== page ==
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Want a girlfriend to pump up your social profile? Love may not be all you need.
Former Google employees played a big part in making Facebook's new search feature a reality.
Stocks finished mixed Wednesday, with the Dow breaking a five-day winning streak, as investors digested a batch of bank earnings and amid ongoing concerns over the debt ceiling.
Kayak launched a new feature that offers advice on whether travelers should buy a ticket now, or wait for a better price. While based on historical pricing queries, the pricing forecasts aren't guaranteed.
Take a look at some of Wednesday's midday movers:
Facebook's new search tool has strong potential to generate revenue for the social networking company.
There will be fewer social networking companies at the end of 2013 than there are now. Facebook is going to be a survivor. TheStreet.com reports.
The "Squawk Box" news team discusses some of the morning's most provocative headlines, including the difference between Facebook's new search tool and Google Plus.
JJ Kinahan, Chief Derivative Strategist at TD Ameritrade & Think-Or-Swim Singapore discusses the latest round of earnings reports out of the U.S.
Facebook’s left out a few important details in its announcement, Max Wolff of Greencrest Capital says.
CNBC's Seema Mody says the volume of messages around Facebook increased 40 percent in today's trade.
Ben Lichtenstein, President, Tradersaudio.com is bearish on Apple's stock. He says it is overweighted on the Nasdaq and is a bad representation of the market.
Facebook is poised to cash in on the search market, says Lou Kerner, managing director for the Social Internet Fund.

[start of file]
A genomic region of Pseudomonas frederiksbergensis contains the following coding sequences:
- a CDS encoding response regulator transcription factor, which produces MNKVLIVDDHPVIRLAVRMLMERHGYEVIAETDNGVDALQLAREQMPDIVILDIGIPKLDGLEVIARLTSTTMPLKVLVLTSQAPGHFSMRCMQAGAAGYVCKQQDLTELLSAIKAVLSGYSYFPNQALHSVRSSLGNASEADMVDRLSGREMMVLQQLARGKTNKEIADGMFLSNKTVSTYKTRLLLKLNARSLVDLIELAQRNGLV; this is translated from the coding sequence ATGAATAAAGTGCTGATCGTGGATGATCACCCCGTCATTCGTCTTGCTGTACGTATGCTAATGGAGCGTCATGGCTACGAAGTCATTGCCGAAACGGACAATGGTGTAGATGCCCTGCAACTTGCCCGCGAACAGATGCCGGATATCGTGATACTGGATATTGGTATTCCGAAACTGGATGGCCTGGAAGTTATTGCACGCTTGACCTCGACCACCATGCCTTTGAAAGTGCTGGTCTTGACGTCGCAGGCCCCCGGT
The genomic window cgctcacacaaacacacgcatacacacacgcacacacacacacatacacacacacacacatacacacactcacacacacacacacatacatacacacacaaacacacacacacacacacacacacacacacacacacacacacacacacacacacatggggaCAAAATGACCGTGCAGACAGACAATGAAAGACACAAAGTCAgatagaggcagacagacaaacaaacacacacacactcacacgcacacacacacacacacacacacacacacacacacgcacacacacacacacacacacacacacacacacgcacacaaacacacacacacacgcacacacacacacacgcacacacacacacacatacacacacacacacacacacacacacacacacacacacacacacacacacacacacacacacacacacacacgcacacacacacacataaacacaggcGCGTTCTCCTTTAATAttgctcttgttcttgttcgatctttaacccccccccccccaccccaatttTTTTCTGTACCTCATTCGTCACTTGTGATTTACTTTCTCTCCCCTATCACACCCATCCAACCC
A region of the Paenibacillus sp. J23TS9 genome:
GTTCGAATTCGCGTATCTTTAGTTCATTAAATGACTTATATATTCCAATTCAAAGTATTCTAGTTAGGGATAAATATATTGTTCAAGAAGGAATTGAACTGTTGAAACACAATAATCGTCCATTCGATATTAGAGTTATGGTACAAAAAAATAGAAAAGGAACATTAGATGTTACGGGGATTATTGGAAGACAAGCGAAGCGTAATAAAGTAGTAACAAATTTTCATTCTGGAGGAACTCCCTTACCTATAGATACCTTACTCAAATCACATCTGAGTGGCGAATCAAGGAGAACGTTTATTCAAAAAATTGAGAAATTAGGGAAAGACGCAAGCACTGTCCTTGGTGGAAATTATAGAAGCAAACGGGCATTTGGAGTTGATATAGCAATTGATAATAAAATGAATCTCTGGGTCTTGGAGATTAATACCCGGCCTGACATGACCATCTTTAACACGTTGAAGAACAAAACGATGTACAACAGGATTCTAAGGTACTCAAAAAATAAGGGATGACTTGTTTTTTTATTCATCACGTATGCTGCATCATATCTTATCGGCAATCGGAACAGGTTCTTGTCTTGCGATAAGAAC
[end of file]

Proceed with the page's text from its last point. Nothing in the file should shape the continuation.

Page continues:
The Dow and S&P 500 finished higher Tuesday, but gains were limited as further losses for Apple weighed on the tech sector and as investors hesitated to jump in ahead of some major earnings reports in the coming days.
Check out which companies are making headlines after the bell Tuesday:
Facebook CEO Mark Zuckerberg just unveiled "Graph Search," which enables users to search people, places, interests and photos, reports CNBC's Julia Boorstin. Lou Kerner, Social Internet Fund and Ben Parr, CNET, share their opinions on the non-web search.
Facebook's "Graph Search" allows users to search for people, places, photos and interests, reports CNBC's Julia Boorstin. John Abell, Reuters MediaFile columnist and Jordan Rohan, Stifel Nicolaus, provide perspective.
CNBC's Scott Wapner reports Facebook has announced a partnership with Microsoft. David Kirkpatrick, author of "The Facebook Effect," weighs in.
Facebook shares are selling off on its "graph search" announcement, with David Fitzpatrick, author of "The Facebook Effect, and the CNBC's "Power Lunch" crew.
Facebook's big announcement was ... a social search feature that will allow users to search their friends' content.